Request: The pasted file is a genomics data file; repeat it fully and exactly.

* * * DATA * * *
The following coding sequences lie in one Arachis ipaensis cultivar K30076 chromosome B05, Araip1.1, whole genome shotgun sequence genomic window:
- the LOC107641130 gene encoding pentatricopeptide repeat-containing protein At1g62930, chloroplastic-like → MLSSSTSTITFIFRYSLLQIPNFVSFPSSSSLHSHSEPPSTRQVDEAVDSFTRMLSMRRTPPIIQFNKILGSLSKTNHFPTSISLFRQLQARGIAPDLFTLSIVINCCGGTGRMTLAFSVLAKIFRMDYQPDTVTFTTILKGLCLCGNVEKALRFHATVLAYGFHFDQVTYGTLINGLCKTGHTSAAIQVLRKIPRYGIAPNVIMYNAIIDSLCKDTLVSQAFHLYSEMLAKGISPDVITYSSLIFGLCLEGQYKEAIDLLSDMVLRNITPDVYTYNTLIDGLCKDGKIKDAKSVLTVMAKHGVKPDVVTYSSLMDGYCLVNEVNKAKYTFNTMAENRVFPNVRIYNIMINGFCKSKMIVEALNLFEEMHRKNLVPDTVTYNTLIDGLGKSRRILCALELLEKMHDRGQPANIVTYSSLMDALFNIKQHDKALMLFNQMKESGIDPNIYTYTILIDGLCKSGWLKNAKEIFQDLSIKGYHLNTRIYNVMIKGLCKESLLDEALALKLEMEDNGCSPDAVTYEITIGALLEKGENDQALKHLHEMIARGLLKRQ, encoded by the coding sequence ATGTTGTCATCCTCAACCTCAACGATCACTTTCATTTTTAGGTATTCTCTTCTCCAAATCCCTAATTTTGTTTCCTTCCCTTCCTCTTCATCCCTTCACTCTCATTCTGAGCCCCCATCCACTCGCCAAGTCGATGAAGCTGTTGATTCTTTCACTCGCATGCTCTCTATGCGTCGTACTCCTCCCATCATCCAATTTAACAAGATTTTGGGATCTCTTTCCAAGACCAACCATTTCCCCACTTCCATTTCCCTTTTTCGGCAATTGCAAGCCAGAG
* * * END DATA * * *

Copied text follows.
The following coding sequences lie in one Arachis ipaensis cultivar K30076 chromosome B05, Araip1.1, whole genome shotgun sequence genomic window:
- the LOC107641130 gene encoding pentatricopeptide repeat-containing protein At1g62930, chloroplastic-like → MLSSSTSTITFIFRYSLLQIPNFVSFPSSSSLHSHSEPPSTRQVDEAVDSFTRMLSMRRTPPIIQFNKILGSLSKTNHFPTSISLFRQLQARGIAPDLFTLSIVINCCGGTGRMTLAFSVLAKIFRMDYQPDTVTFTTILKGLCLCGNVEKALRFHATVLAYGFHFDQVTYGTLINGLCKTGHTSAAIQVLRKIPRYGIAPNVIMYNAIIDSLCKDTLVSQAFHLYSEMLAKGISPDVITYSSLIFGLCLEGQYKEAIDLLSDMVLRNITPDVYTYNTLIDGLCKDGKIKDAKSVLTVMAKHGVKPDVVTYSSLMDGYCLVNEVNKAKYTFNTMAENRVFPNVRIYNIMINGFCKSKMIVEALNLFEEMHRKNLVPDTVTYNTLIDGLGKSRRILCALELLEKMHDRGQPANIVTYSSLMDALFNIKQHDKALMLFNQMKESGIDPNIYTYTILIDGLCKSGWLKNAKEIFQDLSIKGYHLNTRIYNVMIKGLCKESLLDEALALKLEMEDNGCSPDAVTYEITIGALLEKGENDQALKHLHEMIARGLLKRQ, encoded by the coding sequence ATGTTGTCATCCTCAACCTCAACGATCACTTTCATTTTTAGGTATTCTCTTCTCCAAATCCCTAATTTTGTTTCCTTCCCTTCCTCTTCATCCCTTCACTCTCATTCTGAGCCCCCATCCACTCGCCAAGTCGATGAAGCTGTTGATTCTTTCACTCGCATGCTCTCTATGCGTCGTACTCCTCCCATCATCCAATTTAACAAGATTTTGGGATCTCTTTCCAAGACCAACCATTTCCCCACTTCCATTTCCCTTTTTCGGCAATTGCAAGCCAGAG